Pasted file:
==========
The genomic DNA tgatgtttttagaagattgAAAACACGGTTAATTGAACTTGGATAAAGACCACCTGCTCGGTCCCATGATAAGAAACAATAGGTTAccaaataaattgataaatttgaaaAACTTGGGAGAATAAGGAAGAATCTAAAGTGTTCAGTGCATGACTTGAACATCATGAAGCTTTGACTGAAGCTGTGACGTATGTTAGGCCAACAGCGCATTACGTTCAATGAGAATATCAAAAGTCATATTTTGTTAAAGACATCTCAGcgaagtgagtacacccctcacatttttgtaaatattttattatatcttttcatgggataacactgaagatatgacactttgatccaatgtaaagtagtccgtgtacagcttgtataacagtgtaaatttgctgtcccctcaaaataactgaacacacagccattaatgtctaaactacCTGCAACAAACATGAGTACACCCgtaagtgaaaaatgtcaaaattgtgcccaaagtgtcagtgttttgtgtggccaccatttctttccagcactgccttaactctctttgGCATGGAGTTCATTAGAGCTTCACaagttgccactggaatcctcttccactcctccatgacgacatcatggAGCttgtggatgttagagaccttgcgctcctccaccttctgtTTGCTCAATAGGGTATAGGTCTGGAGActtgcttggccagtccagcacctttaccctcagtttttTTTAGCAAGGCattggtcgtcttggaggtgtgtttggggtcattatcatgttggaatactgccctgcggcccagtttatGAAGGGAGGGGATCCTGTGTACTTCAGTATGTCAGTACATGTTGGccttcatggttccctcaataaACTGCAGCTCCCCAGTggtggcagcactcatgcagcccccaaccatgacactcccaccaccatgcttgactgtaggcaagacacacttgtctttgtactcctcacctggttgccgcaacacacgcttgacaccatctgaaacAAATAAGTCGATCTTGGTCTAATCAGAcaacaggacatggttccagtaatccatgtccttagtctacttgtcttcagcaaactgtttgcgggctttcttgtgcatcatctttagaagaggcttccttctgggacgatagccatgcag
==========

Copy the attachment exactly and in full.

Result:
The genomic DNA tgatgtttttagaagattgAAAACACGGTTAATTGAACTTGGATAAAGACCACCTGCTCGGTCCCATGATAAGAAACAATAGGTTAccaaataaattgataaatttgaaaAACTTGGGAGAATAAGGAAGAATCTAAAGTGTTCAGTGCATGACTTGAACATCATGAAGCTTTGACTGAAGCTGTGACGTATGTTAGGCCAACAGCGCATTACGTTCAATGAGAATATCAAAAGTCATATTTTGTTAAAGACATCTCAGcgaagtgagtacacccctcacatttttgtaaatattttattatatcttttcatgggataacactgaagatatgacactttgatccaatgtaaagtagtccgtgtacagcttgtataacagtgtaaatttgctgtcccctcaaaataactgaacacacagccattaatgtctaaactacCTGCAACAAACATGAGTACACCCgtaagtgaaaaatgtcaaaattgtgcccaaagtgtcagtgttttgtgtggccaccatttctttccagcactgccttaactctctttgGCATGGAGTTCATTAGAGCTTCACaagttgccactggaatcctcttccactcctccatgacgacatcatggAGCttgtggatgttagagaccttgcgctcctccaccttctgtTTGCTCAATAGGGTATAGGTCTGGAGActtgcttggccagtccagcacctttaccctcagtttttTTTAGCAAGGCattggtcgtcttggaggtgtgtttggggtcattatcatgttggaatactgccctgcggcccagtttatGAAGGGAGGGGATCCTGTGTACTTCAGTATGTCAGTACATGTTGGccttcatggttccctcaataaACTGCAGCTCCCCAGTggtggcagcactcatgcagcccccaaccatgacactcccaccaccatgcttgactgtaggcaagacacacttgtctttgtactcctcacctggttgccgcaacacacgcttgacaccatctgaaacAAATAAGTCGATCTTGGTCTAATCAGAcaacaggacatggttccagtaatccatgtccttagtctacttgtcttcagcaaactgtttgcgggctttcttgtgcatcatctttagaagaggcttccttctgggacgatagccatgcag